Royal Australian Air Force [RAAF] News, Discussions and Updates

ngatimozart

Super Moderator
Staff member
Verified Defense Pro
Before we all jump on @Depot Dog, I'd point out that APA didn't write those articles. They are Defence Today articles. APA does host a number of good references they use as primary and secondary sources; in this respect the offer value to defence analysis.

While DD wouldn't know, they are also written by two respected names and nothing in them looks out of place. I will quibble with the cost and time figures in the turboprop conversion article; but as sources both are fine.
Agree about the authors especially Abraham Gubler who was a former poster here before my time and I wouldn't have been surprised was a Moderator or a DEFPRO at least. If Abraham wrote it then its pretty well spot on.

I haven't visited APA in years.
 

John Fedup

The Bunker Group
Agree about the authors especially Abraham Gubler who was a former poster here before my time and I wouldn't have been surprised was a Moderator or a DEFPRO at least. If Abraham wrote it then its pretty well spot on.

I haven't visited APA in years.
.

Not much point in visiting APA as there has been no new “stuff” posted to laugh at!
 

Stampede

Well-Known Member
These aircraft still have a valuable contribution to make to the transport needs of the ADF in the same way the Caribou served the country for decades in roles not confined to the battlefield.
ADF engagement with our neighbours to our north and in the Pacific adds to our security, enhances our standing in those communities and provides a vital contribution to disaster relief
It’s role as a “battlefield airlifter” may be compromised but it’s utility is not.
Some clarity for the C-27J is probably needed.

This article from Australian Aviation of a few years ago is a good overview of the aircraft.


Like all flying things they all have their attributes.

Will certainly watch with interest the Spartans destiny and how the ADF manages this light / medium aviation logistic aviation space.


Regards S
 

Gooey

Member
If you gave me the ADF's structure airlift structure and $5 b to improve it, I'd buy C-17s, then C-130s. If one wasn't available I'd spend it all on the other. If neither were available, I'd buy CH-47F. There is no light aircraft that I could justify purchasing for the ADF.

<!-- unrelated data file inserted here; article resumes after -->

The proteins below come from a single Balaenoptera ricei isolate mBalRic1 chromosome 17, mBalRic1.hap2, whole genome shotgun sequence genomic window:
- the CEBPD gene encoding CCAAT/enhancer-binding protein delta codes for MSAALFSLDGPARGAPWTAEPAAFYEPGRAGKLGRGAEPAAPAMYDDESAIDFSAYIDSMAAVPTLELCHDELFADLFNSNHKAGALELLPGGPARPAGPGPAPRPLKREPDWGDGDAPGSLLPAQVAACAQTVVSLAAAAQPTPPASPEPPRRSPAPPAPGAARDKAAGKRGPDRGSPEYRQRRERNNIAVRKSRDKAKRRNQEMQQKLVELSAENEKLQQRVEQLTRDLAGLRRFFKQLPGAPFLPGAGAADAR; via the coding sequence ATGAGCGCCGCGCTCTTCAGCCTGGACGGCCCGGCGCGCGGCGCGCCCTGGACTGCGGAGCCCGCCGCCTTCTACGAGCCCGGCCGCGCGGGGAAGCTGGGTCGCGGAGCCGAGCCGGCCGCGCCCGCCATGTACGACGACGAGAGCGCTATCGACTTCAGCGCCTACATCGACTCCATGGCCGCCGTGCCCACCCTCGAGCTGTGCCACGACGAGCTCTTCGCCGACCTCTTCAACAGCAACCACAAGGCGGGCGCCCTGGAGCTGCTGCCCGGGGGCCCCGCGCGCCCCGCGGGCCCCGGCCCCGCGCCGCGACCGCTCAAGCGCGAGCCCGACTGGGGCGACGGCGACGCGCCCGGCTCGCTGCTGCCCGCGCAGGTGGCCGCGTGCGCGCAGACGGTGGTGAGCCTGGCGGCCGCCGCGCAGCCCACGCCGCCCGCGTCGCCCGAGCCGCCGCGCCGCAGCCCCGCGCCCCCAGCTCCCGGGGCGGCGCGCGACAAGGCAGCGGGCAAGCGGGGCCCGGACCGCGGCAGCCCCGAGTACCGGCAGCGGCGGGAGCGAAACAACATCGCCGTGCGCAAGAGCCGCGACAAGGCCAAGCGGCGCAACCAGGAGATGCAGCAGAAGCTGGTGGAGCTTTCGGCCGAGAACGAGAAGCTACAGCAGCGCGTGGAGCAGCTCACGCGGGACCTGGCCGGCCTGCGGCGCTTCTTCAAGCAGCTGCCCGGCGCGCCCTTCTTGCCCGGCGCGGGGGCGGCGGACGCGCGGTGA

Takao, the C-27J was a political gift from Labour to show that they were doing something for ADF at a time of defence stagnation. I've had more than one senior sir say to me that they were better than nothing. Anyone with an ounce of Air Lift knowledge knew it at the time. This aircraft was always a bastard son, particularly its ILS and training system. That is in no way a criticism of the hard-working peps of 35SQN.

I'll take your king for a day, and add my 30 years of fighting the fast jet dominated RAAF:
1. 24 new M/KC-130J for Air Lift, AAR & kinetic overwatch (our current C130J is buggered)
2. CH-47, AH-64 and all medium helo, given a/r AAR and are transferred back to RAAF after the failed Army coup
3. Some 20-30 Light aircraft (PC-12, Caravan, GippsAero Air10) for Light Comms, STOL (Aussi is a huge place)

I love the army, always have. Am Purple to a fault ... but helos are not 4 ton trucks. Stick to what you ground types know and leave the serious flying to the air force ( ... & navy).

PS. that in no way removes all the hard work and professionalism of army aircrews.
 

t68

Well-Known Member
Takao, the C-27J was a political gift from Labour to show that they were doing something for ADF at a time of defence stagnation. I've had more than one senior sir say to me that they were better than nothing. Anyone with an ounce of Air Lift knowledge knew it at the time. This aircraft was always a bastard son, particularly its ILS and training system. That is in no way a criticism of the hard-working peps of 35SQN.

I'll take your king for a day, and add my 30 years of fighting the fast jet dominated RAAF: